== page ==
Young People Need a Dream

I met Juan at a fast food restaurant. Impressed with his friendliness and quick service, I introduced myself. We became familiar as I continued to patronize the restaurant; and Juan agreed, one day, to sit down to tell me his story. Juan is twenty-five years old and undocumented. He came to Colorado from Mexico in 1998 with his parents and two brothers. Juan’s parents were anxious to get their children out of Mexico, where the drug trade was becoming increasingly obvious in their daily lives. Juan is now working full-time at the fast food restaurant and, on weekends, volunteers as a youth minister. He hopes, someday, to go to college and to do missionary work with his wife.

Sonja, too, is undocumented. Like Juan, she wants to go to college. Now eighteen, Sonia has been in the United States since age three and, this year, graduated from a Colorado high school with high honors. She dreams of being a doctor or a lawyer but was recently urged by her father to “tone down” those dreams. He cannot imagine ever being able to pay the required non-resident tuition for her college education.

In April, 2009, the Colorado legislature considered, and rejected, a bill that would have dramatically changed the lives of Juan and Sonja and others by offering resident tuition to undocumented students, rather than requiring them to pay non-resident tuition. Tuition for non-residents is approximately four times greater than resident tuition. A cost-benefit analysis of the legislation leaves me scratching my head over the reason for its defeat.

What would the costs of such legislation be? The legislature considered the fiscal impact and determined that state colleges would generate increased revenue by enacting the legislation. Opponents argued that the legislation would encourage an influx of undocumented families looking for a state in which college tuition is reasonable. Speaking from experience as an immigration attorney, I know that most undocumented families come to the United States in order to survive – not to find reasonable college tuition. Opponents say it makes no sense to reward families that broke the law when they entered this country. But should these talented children, who had nothing to do with the decision to come to the United States, suffer because of their parents’ decisions? Benefits of the legislation are obvious – a larger population of college-educated young adults and high school students who realize that their goal of higher education in the United States is attainable. Such a shift in the outlook of those students may well translate to a lower high school dropout rate.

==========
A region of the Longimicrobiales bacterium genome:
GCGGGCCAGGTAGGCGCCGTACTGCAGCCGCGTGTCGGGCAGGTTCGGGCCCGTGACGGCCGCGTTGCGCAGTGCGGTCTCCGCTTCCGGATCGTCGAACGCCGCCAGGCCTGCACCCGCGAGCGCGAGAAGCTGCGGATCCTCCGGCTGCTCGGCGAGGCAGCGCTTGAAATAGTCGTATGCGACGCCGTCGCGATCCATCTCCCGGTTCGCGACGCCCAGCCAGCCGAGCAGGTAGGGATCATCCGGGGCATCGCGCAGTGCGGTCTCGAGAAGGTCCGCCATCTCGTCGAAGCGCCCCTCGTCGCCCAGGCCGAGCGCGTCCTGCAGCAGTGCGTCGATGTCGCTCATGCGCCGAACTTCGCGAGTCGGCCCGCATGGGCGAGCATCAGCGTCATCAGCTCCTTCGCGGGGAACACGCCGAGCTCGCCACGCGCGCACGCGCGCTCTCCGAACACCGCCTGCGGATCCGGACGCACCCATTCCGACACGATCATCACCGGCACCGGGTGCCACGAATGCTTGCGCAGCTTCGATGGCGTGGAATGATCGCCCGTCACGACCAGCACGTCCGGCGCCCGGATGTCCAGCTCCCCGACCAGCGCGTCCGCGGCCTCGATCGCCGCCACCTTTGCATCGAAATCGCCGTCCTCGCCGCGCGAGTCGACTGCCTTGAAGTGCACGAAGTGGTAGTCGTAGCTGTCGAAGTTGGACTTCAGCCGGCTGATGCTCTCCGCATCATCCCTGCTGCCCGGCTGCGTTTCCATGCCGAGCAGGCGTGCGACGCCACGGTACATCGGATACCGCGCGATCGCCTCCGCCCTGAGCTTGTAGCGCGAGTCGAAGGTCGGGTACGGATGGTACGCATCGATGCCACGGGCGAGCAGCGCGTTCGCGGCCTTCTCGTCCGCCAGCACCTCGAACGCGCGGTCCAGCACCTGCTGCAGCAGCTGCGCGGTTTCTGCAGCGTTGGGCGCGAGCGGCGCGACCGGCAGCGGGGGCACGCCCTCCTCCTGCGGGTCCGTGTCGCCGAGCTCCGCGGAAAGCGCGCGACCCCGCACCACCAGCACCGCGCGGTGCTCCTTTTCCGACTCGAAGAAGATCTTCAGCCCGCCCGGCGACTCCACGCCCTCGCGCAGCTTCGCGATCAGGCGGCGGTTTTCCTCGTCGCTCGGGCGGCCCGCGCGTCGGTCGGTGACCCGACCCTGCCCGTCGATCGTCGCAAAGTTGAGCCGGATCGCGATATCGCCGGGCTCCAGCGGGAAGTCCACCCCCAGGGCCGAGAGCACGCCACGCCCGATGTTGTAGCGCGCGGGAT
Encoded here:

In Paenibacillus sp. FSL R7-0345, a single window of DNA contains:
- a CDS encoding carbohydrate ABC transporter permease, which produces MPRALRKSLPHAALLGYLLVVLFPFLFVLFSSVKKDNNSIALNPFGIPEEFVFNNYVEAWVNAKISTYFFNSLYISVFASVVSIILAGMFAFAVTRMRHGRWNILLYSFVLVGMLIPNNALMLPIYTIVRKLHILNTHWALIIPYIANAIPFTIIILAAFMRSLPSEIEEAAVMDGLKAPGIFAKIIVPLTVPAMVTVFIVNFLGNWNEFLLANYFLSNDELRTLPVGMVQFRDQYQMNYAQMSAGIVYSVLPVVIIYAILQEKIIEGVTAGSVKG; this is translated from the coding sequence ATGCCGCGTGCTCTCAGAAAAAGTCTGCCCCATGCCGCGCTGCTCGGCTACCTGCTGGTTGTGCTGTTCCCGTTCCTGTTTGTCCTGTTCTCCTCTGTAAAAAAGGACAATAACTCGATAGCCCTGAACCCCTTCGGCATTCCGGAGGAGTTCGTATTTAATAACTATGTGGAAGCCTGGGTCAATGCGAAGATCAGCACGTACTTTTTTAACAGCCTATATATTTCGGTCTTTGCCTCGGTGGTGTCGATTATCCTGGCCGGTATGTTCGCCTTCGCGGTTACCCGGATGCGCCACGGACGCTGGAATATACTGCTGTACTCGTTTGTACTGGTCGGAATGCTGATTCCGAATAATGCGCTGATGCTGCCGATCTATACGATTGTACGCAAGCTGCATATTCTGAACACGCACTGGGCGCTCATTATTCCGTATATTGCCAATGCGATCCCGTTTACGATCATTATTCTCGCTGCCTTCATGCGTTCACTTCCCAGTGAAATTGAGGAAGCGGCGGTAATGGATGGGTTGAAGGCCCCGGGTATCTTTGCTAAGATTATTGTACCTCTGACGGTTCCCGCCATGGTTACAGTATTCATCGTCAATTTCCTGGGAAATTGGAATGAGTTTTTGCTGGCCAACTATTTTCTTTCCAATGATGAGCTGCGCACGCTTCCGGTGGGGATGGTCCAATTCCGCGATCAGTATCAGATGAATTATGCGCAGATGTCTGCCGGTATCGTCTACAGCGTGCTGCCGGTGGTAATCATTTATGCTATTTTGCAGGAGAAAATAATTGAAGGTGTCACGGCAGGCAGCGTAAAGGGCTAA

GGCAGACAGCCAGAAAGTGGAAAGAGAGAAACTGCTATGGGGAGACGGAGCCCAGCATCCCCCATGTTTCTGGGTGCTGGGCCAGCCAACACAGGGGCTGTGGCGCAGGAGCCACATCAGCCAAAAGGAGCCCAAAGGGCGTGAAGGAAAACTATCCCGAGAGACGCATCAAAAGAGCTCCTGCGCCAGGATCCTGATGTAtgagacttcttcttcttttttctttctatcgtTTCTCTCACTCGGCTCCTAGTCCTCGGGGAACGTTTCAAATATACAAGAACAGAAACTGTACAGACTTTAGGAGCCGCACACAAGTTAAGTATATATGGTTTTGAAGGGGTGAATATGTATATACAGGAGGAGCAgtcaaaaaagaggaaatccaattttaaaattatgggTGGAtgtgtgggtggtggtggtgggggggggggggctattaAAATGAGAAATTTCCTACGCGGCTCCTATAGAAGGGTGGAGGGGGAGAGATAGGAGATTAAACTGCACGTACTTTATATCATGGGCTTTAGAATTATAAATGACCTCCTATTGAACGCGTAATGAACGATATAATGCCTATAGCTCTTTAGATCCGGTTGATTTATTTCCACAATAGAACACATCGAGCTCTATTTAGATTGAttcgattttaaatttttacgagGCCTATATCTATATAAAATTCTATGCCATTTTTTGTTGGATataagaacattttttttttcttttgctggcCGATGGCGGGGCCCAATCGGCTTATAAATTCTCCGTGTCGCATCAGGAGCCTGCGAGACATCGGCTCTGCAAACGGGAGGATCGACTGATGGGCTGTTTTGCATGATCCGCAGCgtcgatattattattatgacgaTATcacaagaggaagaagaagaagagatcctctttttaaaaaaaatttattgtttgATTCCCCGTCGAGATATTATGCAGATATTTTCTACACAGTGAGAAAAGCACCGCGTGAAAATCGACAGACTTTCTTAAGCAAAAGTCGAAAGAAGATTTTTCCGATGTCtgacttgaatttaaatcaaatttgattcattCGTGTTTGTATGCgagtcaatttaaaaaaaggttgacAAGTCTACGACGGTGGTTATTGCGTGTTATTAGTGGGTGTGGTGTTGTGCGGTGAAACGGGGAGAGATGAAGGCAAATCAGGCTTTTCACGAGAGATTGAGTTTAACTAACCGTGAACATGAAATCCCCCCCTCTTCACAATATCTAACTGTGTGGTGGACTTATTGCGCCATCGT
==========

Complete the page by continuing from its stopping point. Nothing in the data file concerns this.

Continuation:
The next time this legislation surfaces, please consider it and tell your legislators what you think of it. Eligibility for resident tuition would have a huge impact on the lives of undocumented students. The subject deserves more than the knee-jerk negative reaction usually received by any topic involving illegal immigration.

This article should not be relied upon as legal advice. Consult an immigration attorney for advice specific to your situation.